Have you ever thought about sacrificing what you love most? How would you feel then? What if you lose that to gain a better thing; something that would make you a better person, more worthwhile? If you can sacrifice what you love most, to give it away or leave it behind, and if you do that to get near to your merciful sustainer, Allah, then you can feel the spirit of eid al-Adha with all your heart. In what follows, we will delve more into one of the most significant occasions in the Islamic calendar, eid al-Adha.
Eid al-Adha or eid al-Qurban is the second greatest feast among Muslims which is celebrated on the tenth of Dhu al-Hijjah every year around the world. This day, also marks a part of Hajj rituals at a place called Mina near Mecca, where the pilgrims are supposed to offer a sacrifice to commemorate Prophet Abraham’s (PBUH&HP) act in submitting to Allah’s will and sacrificing his son, Ishmael (PBUH), for His sake . We will recount Abraham’s (PBUH) moving challenge in the following paragraphs.
Doing Ghusl on the day of Eid al-Adha is highly recommended (mustahab).
This prayer is precisely the same as the Eid al-Fitr prayer [i].
It is compulsory upon those participating in Hajj whether Hajj al-tammattu or Umrah. This act is also recommended for the Muslims who haven’t been attended the Hajj rituals. It is also recommended to share the sacrificial meat with other people, especially those in need so that everyone would have a part in the joy of this day.
Those who are present in the desert of Mina on this day must recite these Takbirs after daily prayers, starting from the noon prayer on the day of Eid and ending in dawn prayer of the 13th of Dhu al-Hijjah. However, those who are not present in the desert of Mina on Eid's day should recite the Takbirs after ten daily prayers, starting from noon prayer of Eid's day, to the dawn prayer of the 12th of Dhu al-Hijjah. These Takbirs are as follows:
اَللهُ اَكْبَرُ اَللهُ اَكْبَرُ، لا اِلـهَ اِلاَّ اللهُ وَ اللهُ اَكْبَر اَللهُ اَكْبَرُ، و للهِ الْحَمْدُ اَللهُ اَكْبَرُ عَلی ما هَدانا ااَللهُ اَكْبَرُ عَلی ما رَزَقَنا مِنْ بَهیمَةِ الانعامِ وَ الْحَمْدُ لِلّهِ عَلی ما أبْلانا
"Allah is great, Allah is great, there's no god but Allah and Allah is great, To Allah be the praise, Allah is great for He has guided us, Allah is great for he has given us sustenance from cattle, Praise be to Allah for He has tested us." 
Some of the supplications recommended for this day include Du'a al-Nudba, 48th supplication of al-Sahifa al-Sajjadiyya, which starts with: “O God, this is a blessed and fortunate day …”, and the 46th supplication of this book as well.
Note that fasting (Sawm) on this day is forbidden (Haram), just like Eid al-Fitr.
The Arabic word “eid” literally means, “to go back” and generally is a name given to special Islamic celebrations, such as eid al-Fitr, eid al-Mab’ath, eid al-Ghadir, etc. In other words, the Islamic celebrations are in essence a reminder for Muslims to stop and look back at their actions so far, repent from their sins and promise to follow Allah’s lead which has been brought to them by Prophet Muhammad and his progeny (PBUTh).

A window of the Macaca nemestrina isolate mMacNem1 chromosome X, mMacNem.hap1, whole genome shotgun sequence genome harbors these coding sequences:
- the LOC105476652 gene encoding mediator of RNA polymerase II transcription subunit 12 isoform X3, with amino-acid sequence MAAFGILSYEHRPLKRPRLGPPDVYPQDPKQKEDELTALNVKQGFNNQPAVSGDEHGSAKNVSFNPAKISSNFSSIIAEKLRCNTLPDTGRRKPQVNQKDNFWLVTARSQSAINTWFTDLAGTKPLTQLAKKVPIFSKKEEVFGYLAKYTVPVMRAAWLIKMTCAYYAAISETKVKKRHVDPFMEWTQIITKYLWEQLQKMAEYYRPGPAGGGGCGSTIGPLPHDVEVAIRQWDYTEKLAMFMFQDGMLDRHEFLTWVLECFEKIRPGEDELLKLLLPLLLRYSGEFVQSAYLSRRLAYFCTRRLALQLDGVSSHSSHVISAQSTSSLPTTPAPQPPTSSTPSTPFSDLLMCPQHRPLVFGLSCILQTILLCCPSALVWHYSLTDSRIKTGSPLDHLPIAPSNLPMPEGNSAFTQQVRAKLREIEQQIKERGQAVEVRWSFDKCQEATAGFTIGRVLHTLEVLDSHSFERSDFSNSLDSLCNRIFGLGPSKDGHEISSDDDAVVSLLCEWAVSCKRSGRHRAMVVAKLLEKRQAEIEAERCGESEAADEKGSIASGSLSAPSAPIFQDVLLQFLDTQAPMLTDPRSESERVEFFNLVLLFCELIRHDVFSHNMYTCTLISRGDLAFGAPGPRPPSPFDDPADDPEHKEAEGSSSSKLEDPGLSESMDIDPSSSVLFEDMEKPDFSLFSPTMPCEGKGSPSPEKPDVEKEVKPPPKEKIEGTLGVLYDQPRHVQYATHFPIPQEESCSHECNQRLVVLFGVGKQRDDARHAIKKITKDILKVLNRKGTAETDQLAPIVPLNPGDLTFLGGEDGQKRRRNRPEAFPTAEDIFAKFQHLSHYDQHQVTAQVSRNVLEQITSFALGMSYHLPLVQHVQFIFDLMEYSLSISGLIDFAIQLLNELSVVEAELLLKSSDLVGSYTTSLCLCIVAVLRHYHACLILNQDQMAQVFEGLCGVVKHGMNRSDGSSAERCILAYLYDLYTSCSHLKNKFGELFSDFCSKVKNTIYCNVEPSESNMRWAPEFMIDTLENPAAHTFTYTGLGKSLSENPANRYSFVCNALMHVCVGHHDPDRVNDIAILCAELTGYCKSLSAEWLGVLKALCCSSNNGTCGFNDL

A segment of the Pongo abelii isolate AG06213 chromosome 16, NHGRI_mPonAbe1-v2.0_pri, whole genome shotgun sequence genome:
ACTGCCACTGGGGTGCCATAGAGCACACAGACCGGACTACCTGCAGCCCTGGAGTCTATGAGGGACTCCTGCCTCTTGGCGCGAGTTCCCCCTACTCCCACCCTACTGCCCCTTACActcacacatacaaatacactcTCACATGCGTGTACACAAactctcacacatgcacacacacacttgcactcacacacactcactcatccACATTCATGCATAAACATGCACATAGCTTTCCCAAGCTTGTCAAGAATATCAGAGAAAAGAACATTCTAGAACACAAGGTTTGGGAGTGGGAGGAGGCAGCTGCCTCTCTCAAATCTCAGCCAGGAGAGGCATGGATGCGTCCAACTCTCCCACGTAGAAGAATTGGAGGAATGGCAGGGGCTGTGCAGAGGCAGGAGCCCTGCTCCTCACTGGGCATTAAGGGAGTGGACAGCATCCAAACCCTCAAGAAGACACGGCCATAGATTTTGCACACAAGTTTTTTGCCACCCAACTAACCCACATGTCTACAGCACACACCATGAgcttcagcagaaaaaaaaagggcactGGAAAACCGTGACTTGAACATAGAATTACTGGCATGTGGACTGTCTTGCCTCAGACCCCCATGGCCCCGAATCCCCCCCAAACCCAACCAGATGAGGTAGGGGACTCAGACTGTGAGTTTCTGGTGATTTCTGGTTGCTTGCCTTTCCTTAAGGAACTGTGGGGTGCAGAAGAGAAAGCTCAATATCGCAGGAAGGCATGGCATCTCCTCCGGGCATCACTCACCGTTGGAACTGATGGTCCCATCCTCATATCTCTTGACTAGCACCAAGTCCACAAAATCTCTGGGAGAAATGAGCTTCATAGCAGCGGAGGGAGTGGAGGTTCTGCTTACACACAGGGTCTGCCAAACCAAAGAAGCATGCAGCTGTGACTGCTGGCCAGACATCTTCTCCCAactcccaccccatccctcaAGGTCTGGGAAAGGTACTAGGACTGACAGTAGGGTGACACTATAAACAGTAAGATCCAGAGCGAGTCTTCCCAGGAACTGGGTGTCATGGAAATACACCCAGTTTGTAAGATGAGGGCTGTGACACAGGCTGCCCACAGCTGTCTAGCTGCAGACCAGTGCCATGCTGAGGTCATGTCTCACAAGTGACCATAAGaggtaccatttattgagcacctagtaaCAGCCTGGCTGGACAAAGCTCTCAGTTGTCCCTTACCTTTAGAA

Al-Adha roots back to the word “Dhuha” in Arabic meaning “the time when the sun is rising before noon.” This word refers to the time when the pilgrims are supposed to offer their sacrifices, which is at the sunrise. Al-Qurban, however, which means “sacrificing,” refers to the act of offering a sacrifice done by pilgrims on this day.
At his old age, Prophet Abraham (PBUH&HP) saw in a dream that he had been sacrificing his beloved son, Ishmael (PBUH), his first child, after many years of being deprived of one, for whose birth he married Hagar and dearly prayed to Allah. He knew that this dream was a message from Allah, and there was no way for him to disobey his Lord. He retold the dream to Ishmael, and he, despite his youth, surrendered to Allah’s will and said, “Father! Do whatever you have been commanded. If Allah wishes, you will find me to be patient” (37:102).
It wasn’t a simple task for a father, for sure. But Abraham’s (PBUH) unbending faith in Allah gave him the strength to pull himself together and follow the command. He took Ishmael to an altar and was about to cut his throat when the glad tidings came from Allah that, “You have indeed fulfilled your vision! Thus indeed do We reward the virtuous! This was indeed a manifest test.”(37:105-106). Abraham’s (PBUH) submission, patience, and trust in Allah were, thus, rewarded and a heavenly ram was sent to him to sacrifice instead.
Therefore, every year, Muslims celebrate prophet Abraham’s (PBUH) success in sacrificing what he held dearest for the sake of his dear Lord, leaving no doubt in his sincere love and submission to Him.
Abraham (PBUH) made a sacrifice to remove any barrier between himself and Allah and get as close to Him as possible. Thus, Eid al-Adha is the day to sacrifice anything, which has separated us from Allah and has deprived us of feeling His presence in our lives. The reason behind the commemoration of this day and the significance of Abraham’s story is to remind us that one should ignore his/her whims, sacrifice his/her inclinations and attachments to this world, the dearest of which children and the loved ones, for the sake of Allah and His Will.